IT is today a quiet city centre back street featuring nothing more unusual than pleasant flats and a banking call centre.
But 100 years ago this month Hawley Street was about to become home to something rather more exotic: the Sheffield Jungle.
Hundreds of wild animals – including elephants which danced, kangaroos which boxed and a tiger which put its trainer in hospital – were brought to the city as part of the sprawling zoo, circus and funfair which opened on October 25, 1912.
The attraction, described by owner Frank Bostock as “a show without parallel in history”, remained in the city seven months.
In that time it pulled in an estimated 500,000 visitors and introduced Sheffielders to real life lions, panthers, camels, polar bears, monkeys and snakes.
“We estimate there would have been about 500 animals and 400 staff, and it would have impacted on the whole city,” says Ian Trowell, who has researched the extravaganza as part of his work with Sheffield University’s National Fairground Archive said:
“Apart from the economic boost, people would regularly see the animals being paraded – either because they had arrived at Victoria Station and needed to be transported to The Jungle or because they were being used to publicise it.”
The vast temporary zoo was created after an ice rink, built in Hawley Street a couple of years earlier, was left derelict.
Bostock – one of the world’s most successful travelling showmen – believed the huge building and adjacent brownland would make an ideal site for his most ambitious project. And so, firstly in 1910 and then again in 1912, he set up The Jungle there for seven months.
Along with the animals, mechanical funfair rides were built and human curiosities brought in.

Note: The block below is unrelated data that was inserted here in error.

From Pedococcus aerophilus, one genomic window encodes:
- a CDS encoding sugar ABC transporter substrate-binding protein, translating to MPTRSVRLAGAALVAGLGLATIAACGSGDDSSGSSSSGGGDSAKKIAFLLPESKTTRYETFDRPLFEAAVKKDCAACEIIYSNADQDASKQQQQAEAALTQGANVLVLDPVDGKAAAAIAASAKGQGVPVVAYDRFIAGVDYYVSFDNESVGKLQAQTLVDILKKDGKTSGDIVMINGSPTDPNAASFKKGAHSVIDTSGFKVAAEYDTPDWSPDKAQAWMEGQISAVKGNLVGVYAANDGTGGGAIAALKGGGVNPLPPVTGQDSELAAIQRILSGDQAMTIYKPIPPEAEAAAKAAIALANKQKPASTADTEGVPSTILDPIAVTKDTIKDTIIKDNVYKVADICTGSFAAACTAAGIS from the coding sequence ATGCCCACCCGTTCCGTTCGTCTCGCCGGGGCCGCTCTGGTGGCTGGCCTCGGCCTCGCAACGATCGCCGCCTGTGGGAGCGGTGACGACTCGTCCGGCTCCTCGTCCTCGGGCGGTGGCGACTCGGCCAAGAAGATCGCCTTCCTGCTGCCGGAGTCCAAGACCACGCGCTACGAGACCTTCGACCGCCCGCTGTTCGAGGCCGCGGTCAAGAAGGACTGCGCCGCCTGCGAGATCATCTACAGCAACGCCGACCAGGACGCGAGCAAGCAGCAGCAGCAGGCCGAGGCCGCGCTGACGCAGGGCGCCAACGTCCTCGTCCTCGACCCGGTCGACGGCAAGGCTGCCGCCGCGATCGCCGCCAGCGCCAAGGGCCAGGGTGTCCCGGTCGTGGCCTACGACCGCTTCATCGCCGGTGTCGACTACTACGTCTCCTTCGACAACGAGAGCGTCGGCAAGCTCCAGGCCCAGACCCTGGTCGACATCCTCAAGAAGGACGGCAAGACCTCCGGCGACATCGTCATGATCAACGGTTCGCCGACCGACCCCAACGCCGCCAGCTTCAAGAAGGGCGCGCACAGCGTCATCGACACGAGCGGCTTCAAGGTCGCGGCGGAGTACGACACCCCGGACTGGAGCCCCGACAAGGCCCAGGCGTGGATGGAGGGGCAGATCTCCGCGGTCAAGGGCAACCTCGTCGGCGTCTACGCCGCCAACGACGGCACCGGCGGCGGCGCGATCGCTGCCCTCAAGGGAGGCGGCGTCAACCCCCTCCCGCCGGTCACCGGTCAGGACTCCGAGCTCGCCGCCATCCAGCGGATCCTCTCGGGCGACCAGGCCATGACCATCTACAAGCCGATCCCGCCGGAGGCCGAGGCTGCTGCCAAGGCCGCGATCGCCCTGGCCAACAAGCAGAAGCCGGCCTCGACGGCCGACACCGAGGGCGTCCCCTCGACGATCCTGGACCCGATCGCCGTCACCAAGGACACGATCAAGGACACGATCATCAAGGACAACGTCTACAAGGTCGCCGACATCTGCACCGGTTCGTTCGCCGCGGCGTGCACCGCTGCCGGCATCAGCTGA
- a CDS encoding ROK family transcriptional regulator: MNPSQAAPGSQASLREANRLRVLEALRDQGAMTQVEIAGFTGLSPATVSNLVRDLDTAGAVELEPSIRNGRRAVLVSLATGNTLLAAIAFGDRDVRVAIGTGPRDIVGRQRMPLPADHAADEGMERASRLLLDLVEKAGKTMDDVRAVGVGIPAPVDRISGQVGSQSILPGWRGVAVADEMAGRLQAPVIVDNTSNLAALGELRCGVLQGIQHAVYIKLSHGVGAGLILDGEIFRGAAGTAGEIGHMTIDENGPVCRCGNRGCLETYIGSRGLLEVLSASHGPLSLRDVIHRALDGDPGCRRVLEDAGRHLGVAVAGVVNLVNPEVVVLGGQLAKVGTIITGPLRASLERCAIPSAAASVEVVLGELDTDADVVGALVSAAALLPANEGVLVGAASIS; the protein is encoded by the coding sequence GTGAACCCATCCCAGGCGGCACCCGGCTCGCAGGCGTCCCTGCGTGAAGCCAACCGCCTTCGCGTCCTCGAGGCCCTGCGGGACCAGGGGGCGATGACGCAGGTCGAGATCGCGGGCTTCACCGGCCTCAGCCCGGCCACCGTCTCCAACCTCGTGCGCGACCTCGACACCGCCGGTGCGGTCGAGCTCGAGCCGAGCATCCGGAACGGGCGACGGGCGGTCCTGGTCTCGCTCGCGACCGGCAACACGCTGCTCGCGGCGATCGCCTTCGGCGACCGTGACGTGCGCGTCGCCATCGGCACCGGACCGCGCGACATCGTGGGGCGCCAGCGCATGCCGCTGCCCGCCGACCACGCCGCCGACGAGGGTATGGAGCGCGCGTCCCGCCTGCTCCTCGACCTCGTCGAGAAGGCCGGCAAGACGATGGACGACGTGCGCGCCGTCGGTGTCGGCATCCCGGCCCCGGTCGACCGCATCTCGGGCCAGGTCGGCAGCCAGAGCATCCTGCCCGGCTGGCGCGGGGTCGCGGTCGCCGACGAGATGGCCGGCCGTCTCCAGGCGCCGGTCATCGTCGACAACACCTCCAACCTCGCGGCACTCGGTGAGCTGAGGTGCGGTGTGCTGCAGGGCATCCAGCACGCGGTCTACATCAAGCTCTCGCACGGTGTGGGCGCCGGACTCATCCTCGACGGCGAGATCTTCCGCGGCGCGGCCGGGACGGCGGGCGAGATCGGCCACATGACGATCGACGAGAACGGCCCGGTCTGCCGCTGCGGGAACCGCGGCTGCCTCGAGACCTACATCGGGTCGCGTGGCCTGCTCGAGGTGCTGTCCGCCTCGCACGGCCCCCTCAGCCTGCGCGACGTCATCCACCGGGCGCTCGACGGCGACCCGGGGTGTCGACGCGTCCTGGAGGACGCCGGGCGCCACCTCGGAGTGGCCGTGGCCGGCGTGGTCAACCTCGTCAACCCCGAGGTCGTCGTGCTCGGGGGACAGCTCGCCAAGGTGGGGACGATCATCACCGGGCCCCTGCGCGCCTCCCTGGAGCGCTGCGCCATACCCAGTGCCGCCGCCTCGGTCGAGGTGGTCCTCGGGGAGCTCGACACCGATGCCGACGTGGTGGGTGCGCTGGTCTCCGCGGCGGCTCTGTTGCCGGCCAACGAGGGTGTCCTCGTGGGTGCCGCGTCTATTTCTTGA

“There was a dwarf who was world famous,” says Ian, who first presented his research online. “And there was a fasting man who was placed in a box and not allowed to eat for a month. How did he do it? He smoked lots.”
It was a different world back then.
The high mortality rates of the animals did little to dampen enthusiasm.
The dead creatures were simply given to Sheffield University researchers.
Today’s health and safety bosses meanwhile might balk at the fact a 15-year-old girl trained the polar bears, and at the act of tiger-tamer Herr Falkendorf. He spent several weeks in the Royal Hospital after a tiger attacked him during a live show.
“There were hiccups,” says Ian, who has now turned the tales of The Jungle into a children’s book with wife Clare.
“But it was a success. I would suggest almost everyone in the city went along at some point. There was some sadness when it left.”
n Tigers On Hawley Street by Clare and Ian Trowell is published by Five Pigeons Press and available from Sheffiled Scene, in Surrey Street. A reading will take place at Weston Park Museum on Monday, October 29, at 2pm.